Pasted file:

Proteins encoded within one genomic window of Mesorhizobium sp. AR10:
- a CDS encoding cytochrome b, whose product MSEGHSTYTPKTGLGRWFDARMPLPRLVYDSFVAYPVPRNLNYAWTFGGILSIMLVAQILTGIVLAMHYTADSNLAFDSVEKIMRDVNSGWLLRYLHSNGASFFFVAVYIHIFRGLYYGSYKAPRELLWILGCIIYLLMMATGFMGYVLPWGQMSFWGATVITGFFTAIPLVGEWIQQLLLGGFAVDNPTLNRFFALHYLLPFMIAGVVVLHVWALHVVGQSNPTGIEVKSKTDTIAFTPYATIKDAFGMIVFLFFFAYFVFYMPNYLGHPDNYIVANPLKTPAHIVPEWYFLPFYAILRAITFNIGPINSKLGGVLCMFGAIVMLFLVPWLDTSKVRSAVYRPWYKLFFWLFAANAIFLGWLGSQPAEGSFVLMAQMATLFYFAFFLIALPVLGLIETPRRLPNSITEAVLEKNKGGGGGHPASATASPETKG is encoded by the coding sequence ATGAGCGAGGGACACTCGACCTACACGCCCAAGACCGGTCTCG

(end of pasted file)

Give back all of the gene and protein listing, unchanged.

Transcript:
Proteins encoded within one genomic window of Mesorhizobium sp. AR10:
- a CDS encoding cytochrome b, whose product MSEGHSTYTPKTGLGRWFDARMPLPRLVYDSFVAYPVPRNLNYAWTFGGILSIMLVAQILTGIVLAMHYTADSNLAFDSVEKIMRDVNSGWLLRYLHSNGASFFFVAVYIHIFRGLYYGSYKAPRELLWILGCIIYLLMMATGFMGYVLPWGQMSFWGATVITGFFTAIPLVGEWIQQLLLGGFAVDNPTLNRFFALHYLLPFMIAGVVVLHVWALHVVGQSNPTGIEVKSKTDTIAFTPYATIKDAFGMIVFLFFFAYFVFYMPNYLGHPDNYIVANPLKTPAHIVPEWYFLPFYAILRAITFNIGPINSKLGGVLCMFGAIVMLFLVPWLDTSKVRSAVYRPWYKLFFWLFAANAIFLGWLGSQPAEGSFVLMAQMATLFYFAFFLIALPVLGLIETPRRLPNSITEAVLEKNKGGGGGHPASATASPETKG is encoded by the coding sequence ATGAGCGAGGGACACTCGACCTACACGCCCAAGACCGGTCTCG